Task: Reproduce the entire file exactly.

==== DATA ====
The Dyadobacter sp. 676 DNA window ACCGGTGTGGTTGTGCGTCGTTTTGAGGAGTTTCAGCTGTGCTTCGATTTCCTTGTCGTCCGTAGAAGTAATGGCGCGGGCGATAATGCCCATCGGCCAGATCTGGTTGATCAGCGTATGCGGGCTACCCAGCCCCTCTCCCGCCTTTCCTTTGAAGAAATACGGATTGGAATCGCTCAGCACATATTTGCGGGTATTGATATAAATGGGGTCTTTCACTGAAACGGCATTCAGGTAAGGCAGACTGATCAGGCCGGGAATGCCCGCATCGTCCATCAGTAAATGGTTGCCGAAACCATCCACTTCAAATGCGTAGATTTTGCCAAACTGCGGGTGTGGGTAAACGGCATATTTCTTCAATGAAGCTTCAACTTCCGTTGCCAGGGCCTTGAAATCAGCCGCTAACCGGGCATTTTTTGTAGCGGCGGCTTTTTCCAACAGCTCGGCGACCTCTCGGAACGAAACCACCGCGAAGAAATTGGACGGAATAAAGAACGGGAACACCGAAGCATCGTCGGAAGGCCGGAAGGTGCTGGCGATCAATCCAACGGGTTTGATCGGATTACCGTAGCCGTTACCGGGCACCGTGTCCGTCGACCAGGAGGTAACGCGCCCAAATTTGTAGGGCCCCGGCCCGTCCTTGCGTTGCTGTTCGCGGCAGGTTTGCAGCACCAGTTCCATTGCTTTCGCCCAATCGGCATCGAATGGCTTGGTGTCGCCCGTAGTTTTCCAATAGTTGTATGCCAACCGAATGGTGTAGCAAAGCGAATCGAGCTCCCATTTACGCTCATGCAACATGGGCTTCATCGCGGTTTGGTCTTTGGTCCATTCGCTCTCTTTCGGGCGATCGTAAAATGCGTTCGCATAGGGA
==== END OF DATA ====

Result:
The Dyadobacter sp. 676 DNA window ACCGGTGTGGTTGTGCGTCGTTTTGAGGAGTTTCAGCTGTGCTTCGATTTCCTTGTCGTCCGTAGAAGTAATGGCGCGGGCGATAATGCCCATCGGCCAGATCTGGTTGATCAGCGTATGCGGGCTACCCAGCCCCTCTCCCGCCTTTCCTTTGAAGAAATACGGATTGGAATCGCTCAGCACATATTTGCGGGTATTGATATAAATGGGGTCTTTCACTGAAACGGCATTCAGGTAAGGCAGACTGATCAGGCCGGGAATGCCCGCATCGTCCATCAGTAAATGGTTGCCGAAACCATCCACTTCAAATGCGTAGATTTTGCCAAACTGCGGGTGTGGGTAAACGGCATATTTCTTCAATGAAGCTTCAACTTCCGTTGCCAGGGCCTTGAAATCAGCCGCTAACCGGGCATTTTTTGTAGCGGCGGCTTTTTCCAACAGCTCGGCGACCTCTCGGAACGAAACCACCGCGAAGAAATTGGACGGAATAAAGAACGGGAACACCGAAGCATCGTCGGAAGGCCGGAAGGTGCTGGCGATCAATCCAACGGGTTTGATCGGATTACCGTAGCCGTTACCGGGCACCGTGTCCGTCGACCAGGAGGTAACGCGCCCAAATTTGTAGGGCCCCGGCCCGTCCTTGCGTTGCTGTTCGCGGCAGGTTTGCAGCACCAGTTCCATTGCTTTCGCCCAATCGGCATCGAATGGCTTGGTGTCGCCCGTAGTTTTCCAATAGTTGTATGCCAACCGAATGGTGTAGCAAAGCGAATCGAGCTCCCATTTACGCTCATGCAACATGGGCTTCATCGCGGTTTGGTCTTTGGTCCATTCGCTCTCTTTCGGGCGATCGTAAAATGCGTTCGCATAGGGA